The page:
San Jose Can You See? Zell’s Tribune Warnings Echo Elsewhere

By: E&P Staff

Yesterday’s conference call and memo emerging from top Tribune Co. leadership, including CEO Sam Zell, strongly hinting at major and unexpected page and staffing cuts at the company’s papers (and a new way of judging productivity) has echoed far afield, causing worries about future moves.

Perhaps the best evidence was a memo sent today by Editor Dave Butler to staffers at the San Jose Mercury News. It was first posted at the Romenesko site at

Excerpts follow.

I’ve had lots of people ask about our budget for the next fiscal year in light of the drastic cuts that Sam Zell is proposing for the Tribune Company newspapers, both in terms of people and newshole. Here’s where we are:

1). We’re still crunching numbers like crazy for the budget year that starts July 1. The tough component ? and it’s not mine to do ? is to predict where advertising is going to be a year from now. Who knows? We should have this wrapped up in late June. Could it change later? Of course. But from what I’ve seen ? and I’ve been in plenty of meetings ? every effort is being made to produce an attainable budget while launching all sorts of efforts to find new business as Mac Tully has reported to you on other occasions.

2). We are doing all that we can to limit any newsroom staff reductions to attrition. So far, so good, though I can make no promises.

3). We will likely have some newshole cuts in light of a 15%-plus increase in the price of newsprint for the next year. One thing we’re exploring ? as are a number of other MNG newspapers ? is to produce “Quick Read” Monday and Tuesday newspapers. As you all know, we’ve been moving down this path for some months and would likely continue to do so, particularly tightening up Monday.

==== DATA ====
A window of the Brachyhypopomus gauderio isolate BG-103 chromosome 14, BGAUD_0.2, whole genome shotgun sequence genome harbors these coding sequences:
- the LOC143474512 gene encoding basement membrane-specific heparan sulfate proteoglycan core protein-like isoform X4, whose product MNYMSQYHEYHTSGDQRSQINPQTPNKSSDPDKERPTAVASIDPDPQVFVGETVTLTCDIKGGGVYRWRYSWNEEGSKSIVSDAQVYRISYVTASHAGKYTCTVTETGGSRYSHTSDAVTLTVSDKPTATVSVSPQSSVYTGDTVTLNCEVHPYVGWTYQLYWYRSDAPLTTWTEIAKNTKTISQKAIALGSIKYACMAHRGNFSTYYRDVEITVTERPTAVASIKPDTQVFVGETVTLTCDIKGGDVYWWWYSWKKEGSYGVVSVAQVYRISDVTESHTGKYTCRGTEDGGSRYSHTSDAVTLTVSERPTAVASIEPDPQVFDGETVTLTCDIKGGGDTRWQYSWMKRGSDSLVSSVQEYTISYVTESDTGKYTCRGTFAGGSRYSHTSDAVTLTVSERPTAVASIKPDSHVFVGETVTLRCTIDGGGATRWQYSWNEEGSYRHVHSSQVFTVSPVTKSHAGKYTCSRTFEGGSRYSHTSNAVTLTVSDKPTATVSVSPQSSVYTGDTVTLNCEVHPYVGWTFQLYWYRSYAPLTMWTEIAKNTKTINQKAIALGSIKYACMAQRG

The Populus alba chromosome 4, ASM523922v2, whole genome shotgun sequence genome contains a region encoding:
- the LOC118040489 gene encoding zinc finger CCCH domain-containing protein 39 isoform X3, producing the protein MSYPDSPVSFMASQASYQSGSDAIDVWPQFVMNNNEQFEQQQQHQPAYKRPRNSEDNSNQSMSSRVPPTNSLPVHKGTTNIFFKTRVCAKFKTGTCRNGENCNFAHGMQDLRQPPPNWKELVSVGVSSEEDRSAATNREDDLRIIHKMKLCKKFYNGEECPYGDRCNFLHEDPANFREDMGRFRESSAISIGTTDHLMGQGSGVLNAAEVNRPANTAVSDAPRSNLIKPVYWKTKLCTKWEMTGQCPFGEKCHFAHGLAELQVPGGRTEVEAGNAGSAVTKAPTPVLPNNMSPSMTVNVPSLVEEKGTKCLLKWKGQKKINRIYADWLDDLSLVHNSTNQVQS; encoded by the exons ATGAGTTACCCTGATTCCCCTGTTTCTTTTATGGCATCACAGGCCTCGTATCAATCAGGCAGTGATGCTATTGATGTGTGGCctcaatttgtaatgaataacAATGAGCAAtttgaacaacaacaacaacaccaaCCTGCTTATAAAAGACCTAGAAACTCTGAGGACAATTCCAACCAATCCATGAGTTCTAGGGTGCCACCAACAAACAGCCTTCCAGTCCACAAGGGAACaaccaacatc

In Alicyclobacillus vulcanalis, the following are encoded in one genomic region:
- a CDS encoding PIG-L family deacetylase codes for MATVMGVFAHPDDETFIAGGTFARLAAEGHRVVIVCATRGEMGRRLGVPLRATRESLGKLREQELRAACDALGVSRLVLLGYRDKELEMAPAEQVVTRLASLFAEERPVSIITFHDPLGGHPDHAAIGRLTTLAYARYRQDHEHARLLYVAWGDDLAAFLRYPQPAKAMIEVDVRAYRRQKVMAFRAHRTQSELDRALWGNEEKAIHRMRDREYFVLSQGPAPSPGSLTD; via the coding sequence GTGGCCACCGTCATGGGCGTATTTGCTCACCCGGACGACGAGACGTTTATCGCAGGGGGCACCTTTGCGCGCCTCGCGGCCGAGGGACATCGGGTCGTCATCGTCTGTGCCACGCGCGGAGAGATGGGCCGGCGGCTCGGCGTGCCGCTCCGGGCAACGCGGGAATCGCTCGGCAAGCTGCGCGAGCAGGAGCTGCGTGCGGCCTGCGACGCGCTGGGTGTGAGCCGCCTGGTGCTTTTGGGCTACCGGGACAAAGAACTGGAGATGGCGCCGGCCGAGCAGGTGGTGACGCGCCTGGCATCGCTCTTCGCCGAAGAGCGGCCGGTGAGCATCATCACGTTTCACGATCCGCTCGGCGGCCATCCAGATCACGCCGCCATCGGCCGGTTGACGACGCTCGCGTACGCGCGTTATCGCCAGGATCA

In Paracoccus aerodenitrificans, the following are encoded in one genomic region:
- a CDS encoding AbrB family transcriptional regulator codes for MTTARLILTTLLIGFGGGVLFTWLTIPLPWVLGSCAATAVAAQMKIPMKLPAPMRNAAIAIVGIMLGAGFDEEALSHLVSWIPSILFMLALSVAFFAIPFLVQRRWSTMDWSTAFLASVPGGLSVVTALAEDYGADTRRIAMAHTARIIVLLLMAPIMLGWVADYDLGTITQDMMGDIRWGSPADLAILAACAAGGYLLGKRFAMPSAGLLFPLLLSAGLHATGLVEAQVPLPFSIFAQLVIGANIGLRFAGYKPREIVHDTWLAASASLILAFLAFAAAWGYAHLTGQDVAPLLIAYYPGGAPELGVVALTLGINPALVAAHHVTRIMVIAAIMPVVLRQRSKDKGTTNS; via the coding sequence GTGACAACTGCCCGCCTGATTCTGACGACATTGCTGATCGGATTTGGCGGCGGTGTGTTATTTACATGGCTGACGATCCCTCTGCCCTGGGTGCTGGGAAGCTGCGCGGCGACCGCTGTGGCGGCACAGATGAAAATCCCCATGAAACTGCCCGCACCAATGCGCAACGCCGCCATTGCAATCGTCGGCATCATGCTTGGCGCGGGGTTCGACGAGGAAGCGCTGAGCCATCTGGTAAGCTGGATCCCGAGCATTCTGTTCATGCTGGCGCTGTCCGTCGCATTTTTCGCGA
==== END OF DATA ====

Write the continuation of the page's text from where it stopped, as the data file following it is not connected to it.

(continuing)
4). We’ll likely have some other nip-and-tuck newshole cuts. Kevin Wendt is reviewing some ideas to see if they are practical and the editors will be discussing them over the next few days.

5). It is CRITICAL that we all work together to reduce the length of stories so we can get in as much information as possible for our readers. It has never been more important than it is today for all reporters and editors to demonstrate their outstanding writing and reporting skills by cramming the same information ? or what’s essential for the story — in less space. This is hard. It does not work on every story, but please, please, work harder at making stories ? particularly the more “routine” ones — shorter. We want to continue having in-depth work and we will ? but we have to be much more disciplined in what merits 25 inches and what merits 5. …

6). We need to think about how we can bust up stories and packages and put sidebars or graphics online only as an added bonus for readers. Many newspapers do this better than we do….

7). I suspect you’ll be reading a lot as this Tribune saga unfolds about story production. All I can say about that is I expect everyone to carry his or her appropriate load ? and that certainly differs by job, by assignment, by how much online work you’re doing. We all know that. We also know some people are doing less than they could while others are working their butts off. Those who could do more are likely to hear about that from me and the other editors….

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